Can Dose Matrix Mapping to Kilo-Voltage Cone Beam CT Images Be Reliably Used to Monitor Weekly Dose Changes for Head and Neck Cancer Patients?
H Liu*, Q Shang, J Greskovich, S Koyfman, R Lotey, P Xia, The Cleveland Clinic Foundation, Cleveland, OHSU-E-T-371 Sunday 3:00PM - 6:00PM Room: Exhibit Hall
Purpose: In external beam radiotherapy for head-and-neck cancer, the actual dose delivered to the patients could considerably deviate from the planned dose due to volumetric and anatomic variations. The purpose of this study was to investigate whether direct dose matrix mapping can be reliably used to monitor weekly dose changes when compared to recalculation method on weekly kilo-voltage CBCT images.
Methods:Ten head-and-neck patients, each with a planning CT, a mid-term replanning CT, and seven weekly CBCTs, were selected for this study. Contours of tumor volumes and radiosensitive normal structures were deformed from the planning CT to the CBCTs using a commercial program. These deformed contours were validated using the same day CT and CBCT. The daily doses were obtained by two methods: (1)mapping the planned dose matrix to the corresponding CBCTs after rigid image registration; (2)recalculating dose on the CBCT images with the same planning beam configurations. For a fair comparison, density override of the external contours was performed for both methods.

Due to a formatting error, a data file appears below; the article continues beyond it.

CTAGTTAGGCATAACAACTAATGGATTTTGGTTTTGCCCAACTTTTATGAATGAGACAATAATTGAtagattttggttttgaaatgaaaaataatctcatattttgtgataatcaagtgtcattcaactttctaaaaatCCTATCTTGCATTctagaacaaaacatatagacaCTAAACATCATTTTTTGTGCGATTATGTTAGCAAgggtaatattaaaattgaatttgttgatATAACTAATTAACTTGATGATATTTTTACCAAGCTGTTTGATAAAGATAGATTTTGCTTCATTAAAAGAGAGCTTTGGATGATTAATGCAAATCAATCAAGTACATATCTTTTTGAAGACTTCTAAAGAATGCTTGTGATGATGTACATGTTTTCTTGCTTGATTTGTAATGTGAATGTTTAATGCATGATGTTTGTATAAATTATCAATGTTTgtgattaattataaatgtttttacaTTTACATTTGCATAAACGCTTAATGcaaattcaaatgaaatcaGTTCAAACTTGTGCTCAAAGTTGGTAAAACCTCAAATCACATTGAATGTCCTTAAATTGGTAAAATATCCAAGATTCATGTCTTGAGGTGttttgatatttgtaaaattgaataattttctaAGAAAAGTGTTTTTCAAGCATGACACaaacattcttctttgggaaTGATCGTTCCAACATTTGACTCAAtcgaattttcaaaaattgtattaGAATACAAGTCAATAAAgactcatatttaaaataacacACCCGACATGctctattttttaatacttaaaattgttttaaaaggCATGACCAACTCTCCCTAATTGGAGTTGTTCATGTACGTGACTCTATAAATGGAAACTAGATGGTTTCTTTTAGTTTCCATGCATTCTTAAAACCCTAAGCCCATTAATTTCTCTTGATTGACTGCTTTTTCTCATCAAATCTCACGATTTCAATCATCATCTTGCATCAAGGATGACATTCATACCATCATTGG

Results:No significant dose differences were seen comparing the dose matrix mapping and recalculation methods for both the target and sensitive structures(p>>0.05). From both dose mapping and recalculation methods, the difference in D95 between the dose of the day and planned dose was observed for the PTV with 1.7 ± 2.2% variations. Although no significant changes in the mean dose were observed for the other sensitive organs, the mean dose of the parotid glands increased 14.1 ± 14.9% for the right parotid and 7.5 ± 9.8% for the left parotid.
Conclusion:Dose matrix mapping is an effective and practical method to monitor weekly dose changes for patients with HN cancer. With the deformed contours from the planning CT, both the dose matrix mapping and recalculation methods can provide quantitative dose analysis and physician guidance for decisions on the adaptive replanning.